The laborious route to confirming a replacement for the Ninth Circuit Court of Appeals Judge Diarmuid O'Scannlain remains bottled up in a dispute between President Donald Trump's administration and U.S. Sens. Ron Wyden (D-Ore.) and Jeff Merkley (D-Ore.).

On Sept. 7, Trump nominated Assistant U.S. Attorney Ryan Bounds to replace O'Scannlain, a move that Wyden and Merkley opposed.

The senators, both Democrats, took issue with the process that led to Bounds' nomination, saying that the Trump administration had ignored a longstanding tradition of senators leading a process that would result in their providing the White House with candidates acceptable to them.

"We have a long a long history of organizing a committee charged with thoroughly vetting applicants from the Oregon legal community," the senators wrote in a Sept. 7 letter to White House counsel Donald McGahn.

Left unspoken were the political considerations: Bounds, 44, a member of the Federalist Society, is likely to bring a conservative voice to the nation's most liberal federal circuit for the next three or four decades. He's also the brother of the chief of staff to Oregon's only Republican congressman, U.S. Rep. Greg Walden (R-Ore.).

That senators' assertion that Bounds' nomination conflicted with a long-established committee process is at odds with what happened the last time an Oregonian was nominated to Ninth Circuit Court of Appeals.

In the questionnaire she prepared for her April 1998 Senate confirmation hearing, then-Oregon Supreme Court Justice Susan Graber, a nominee for the Ninth Circuit ,said she'd simply applied for the position.

"There is no selection commission in my jurisdiction to recommend candidates for nomination to the United States Court of Appeals," Graber said.

Graber's characterization would seem to contradict the way Wyden and Merkley have described the judicial selection process.

They disagree, pointing to the process they've used to select federal district court judges. Such vacancies arise more frequently than appellate court positions like O'Scannlain's.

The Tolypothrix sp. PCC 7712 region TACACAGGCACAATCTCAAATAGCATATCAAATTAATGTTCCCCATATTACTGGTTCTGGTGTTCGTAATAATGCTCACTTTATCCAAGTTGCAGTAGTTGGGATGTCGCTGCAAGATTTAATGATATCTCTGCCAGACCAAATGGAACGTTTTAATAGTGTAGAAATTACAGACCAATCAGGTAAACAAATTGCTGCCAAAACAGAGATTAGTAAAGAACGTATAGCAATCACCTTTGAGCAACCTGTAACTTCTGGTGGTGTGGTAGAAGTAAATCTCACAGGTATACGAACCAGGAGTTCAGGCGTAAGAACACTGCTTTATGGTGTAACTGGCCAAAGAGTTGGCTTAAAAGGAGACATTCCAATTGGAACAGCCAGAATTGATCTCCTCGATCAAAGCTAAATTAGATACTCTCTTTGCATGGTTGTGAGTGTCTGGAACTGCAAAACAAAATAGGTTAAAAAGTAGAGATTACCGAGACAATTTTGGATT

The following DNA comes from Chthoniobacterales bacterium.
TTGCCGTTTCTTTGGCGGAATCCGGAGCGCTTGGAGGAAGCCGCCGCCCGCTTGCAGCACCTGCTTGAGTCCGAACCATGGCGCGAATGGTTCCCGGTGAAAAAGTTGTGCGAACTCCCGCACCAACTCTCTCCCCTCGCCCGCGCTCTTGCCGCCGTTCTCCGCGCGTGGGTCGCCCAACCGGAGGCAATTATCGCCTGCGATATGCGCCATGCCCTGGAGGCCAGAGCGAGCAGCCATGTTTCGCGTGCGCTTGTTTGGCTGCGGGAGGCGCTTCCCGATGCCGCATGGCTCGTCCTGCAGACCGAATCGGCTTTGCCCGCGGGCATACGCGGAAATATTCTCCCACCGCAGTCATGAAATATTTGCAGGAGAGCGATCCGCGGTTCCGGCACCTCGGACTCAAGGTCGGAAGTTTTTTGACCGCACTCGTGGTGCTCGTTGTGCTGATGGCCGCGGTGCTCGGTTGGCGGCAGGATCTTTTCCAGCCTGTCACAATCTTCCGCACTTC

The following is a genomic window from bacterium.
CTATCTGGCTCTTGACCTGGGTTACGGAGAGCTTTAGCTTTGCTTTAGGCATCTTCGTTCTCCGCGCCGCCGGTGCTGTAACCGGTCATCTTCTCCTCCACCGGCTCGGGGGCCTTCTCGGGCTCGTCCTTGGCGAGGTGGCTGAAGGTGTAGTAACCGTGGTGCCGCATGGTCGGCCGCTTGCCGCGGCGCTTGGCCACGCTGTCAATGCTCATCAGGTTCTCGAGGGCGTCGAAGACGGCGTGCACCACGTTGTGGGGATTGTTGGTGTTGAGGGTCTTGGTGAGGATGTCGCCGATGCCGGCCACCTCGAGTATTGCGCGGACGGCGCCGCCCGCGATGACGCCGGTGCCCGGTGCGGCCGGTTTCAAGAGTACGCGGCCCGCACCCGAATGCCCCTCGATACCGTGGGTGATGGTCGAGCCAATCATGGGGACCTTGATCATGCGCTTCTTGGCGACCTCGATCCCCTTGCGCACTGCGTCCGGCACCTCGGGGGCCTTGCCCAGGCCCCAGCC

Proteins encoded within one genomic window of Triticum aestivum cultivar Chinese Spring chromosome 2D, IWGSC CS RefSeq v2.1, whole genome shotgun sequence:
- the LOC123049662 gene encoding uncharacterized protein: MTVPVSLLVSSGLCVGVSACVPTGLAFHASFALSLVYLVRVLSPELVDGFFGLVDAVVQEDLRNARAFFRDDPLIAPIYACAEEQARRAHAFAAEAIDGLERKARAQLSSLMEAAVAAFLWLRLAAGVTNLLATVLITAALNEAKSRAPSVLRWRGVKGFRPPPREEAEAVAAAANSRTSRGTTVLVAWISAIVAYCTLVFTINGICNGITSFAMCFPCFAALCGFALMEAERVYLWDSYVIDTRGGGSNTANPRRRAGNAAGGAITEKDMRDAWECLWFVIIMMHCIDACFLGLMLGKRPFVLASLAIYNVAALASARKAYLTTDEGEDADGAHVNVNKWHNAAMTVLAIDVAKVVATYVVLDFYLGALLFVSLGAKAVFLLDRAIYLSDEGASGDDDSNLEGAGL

"For upwards of two decades, Sen. Wyden is proud to have grown a formal selection process that ensures nominees meet all the standards for lifetime judicial appointments free from any taint of cronyism or partisan favoritism," said Wyden's spokesman Hank Stern in a statement. "The current selection process is within this longstanding tradition of independent vetting by a committee of Oregonians working toward the nonpartisan objective of finding strong candidates for judicial vacancies. He is confident this committee will achieve this goal."

Merkley's spokeswoman, Sara Hottman, said the process has changed since Graber's confirmation.

"Sen. Merkley has relied on the committee to vet candidates during his time as a U.S. Senator," Hottman said. "19 years [since Graber's hearing] is a long time; nearly two decades certainly qualifies as a long history of committee vetting."

This week, Sen. Diane Feinstein (D-Calif), the senior Democrat on the Senate Judiciary Committee, the panel in front of which Trump's judicial appointees will appear, bolstered the case for Wyden and Merkley's attempt to block Bounds' nomination.

On Sept. 25, Feinstein wrote a nine-page memo detailing the recent history of the "blue slip" process, which allows senators to approve or block judicial nominees from their home states.

"Senate Republicans and conservative interest groups are misrepresenting decades of history in an attempt to eliminate the blue slip, which requires both home state senators to sign off on judicial nominees before they can advance," Feinstein wrote. "The last time a judge was confirmed without two blue slips was 1989. Only a handful of judges have been confirmed without two blue slips in the past 100 years."